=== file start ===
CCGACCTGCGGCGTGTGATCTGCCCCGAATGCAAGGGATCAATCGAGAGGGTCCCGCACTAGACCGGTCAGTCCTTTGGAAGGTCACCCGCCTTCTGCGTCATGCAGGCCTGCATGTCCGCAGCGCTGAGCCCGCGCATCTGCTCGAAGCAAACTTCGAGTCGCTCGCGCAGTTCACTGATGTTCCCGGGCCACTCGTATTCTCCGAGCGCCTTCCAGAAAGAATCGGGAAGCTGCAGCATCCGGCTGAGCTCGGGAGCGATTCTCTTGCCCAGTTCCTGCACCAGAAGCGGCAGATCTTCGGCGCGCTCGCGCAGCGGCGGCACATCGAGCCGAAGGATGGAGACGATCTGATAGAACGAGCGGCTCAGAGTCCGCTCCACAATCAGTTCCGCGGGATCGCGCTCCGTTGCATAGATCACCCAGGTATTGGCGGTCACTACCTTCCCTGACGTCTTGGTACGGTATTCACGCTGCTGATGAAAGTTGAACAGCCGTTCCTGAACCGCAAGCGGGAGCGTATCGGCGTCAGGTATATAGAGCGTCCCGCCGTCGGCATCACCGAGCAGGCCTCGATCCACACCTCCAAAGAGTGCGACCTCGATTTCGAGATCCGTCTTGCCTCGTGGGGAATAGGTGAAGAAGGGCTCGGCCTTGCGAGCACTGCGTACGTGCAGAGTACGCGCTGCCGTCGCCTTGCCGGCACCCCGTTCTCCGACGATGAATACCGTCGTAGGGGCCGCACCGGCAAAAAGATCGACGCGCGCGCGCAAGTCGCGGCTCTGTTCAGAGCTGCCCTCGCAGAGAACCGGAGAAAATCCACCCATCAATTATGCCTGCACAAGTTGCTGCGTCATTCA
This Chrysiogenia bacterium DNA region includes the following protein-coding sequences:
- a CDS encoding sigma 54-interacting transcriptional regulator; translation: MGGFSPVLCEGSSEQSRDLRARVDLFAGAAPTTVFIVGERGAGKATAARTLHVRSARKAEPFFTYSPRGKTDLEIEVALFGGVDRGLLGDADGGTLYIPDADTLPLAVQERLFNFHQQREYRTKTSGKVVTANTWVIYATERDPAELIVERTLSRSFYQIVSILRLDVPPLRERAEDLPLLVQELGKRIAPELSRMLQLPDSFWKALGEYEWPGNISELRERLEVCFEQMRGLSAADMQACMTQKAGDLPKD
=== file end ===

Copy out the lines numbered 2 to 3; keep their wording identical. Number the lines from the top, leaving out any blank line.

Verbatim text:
This Chrysiogenia bacterium DNA region includes the following protein-coding sequences:
- a CDS encoding sigma 54-interacting transcriptional regulator; translation: MGGFSPVLCEGSSEQSRDLRARVDLFAGAAPTTVFIVGERGAGKATAARTLHVRSARKAEPFFTYSPRGKTDLEIEVALFGGVDRGLLGDADGGTLYIPDADTLPLAVQERLFNFHQQREYRTKTSGKVVTANTWVIYATERDPAELIVERTLSRSFYQIVSILRLDVPPLRERAEDLPLLVQELGKRIAPELSRMLQLPDSFWKALGEYEWPGNISELRERLEVCFEQMRGLSAADMQACMTQKAGDLPKD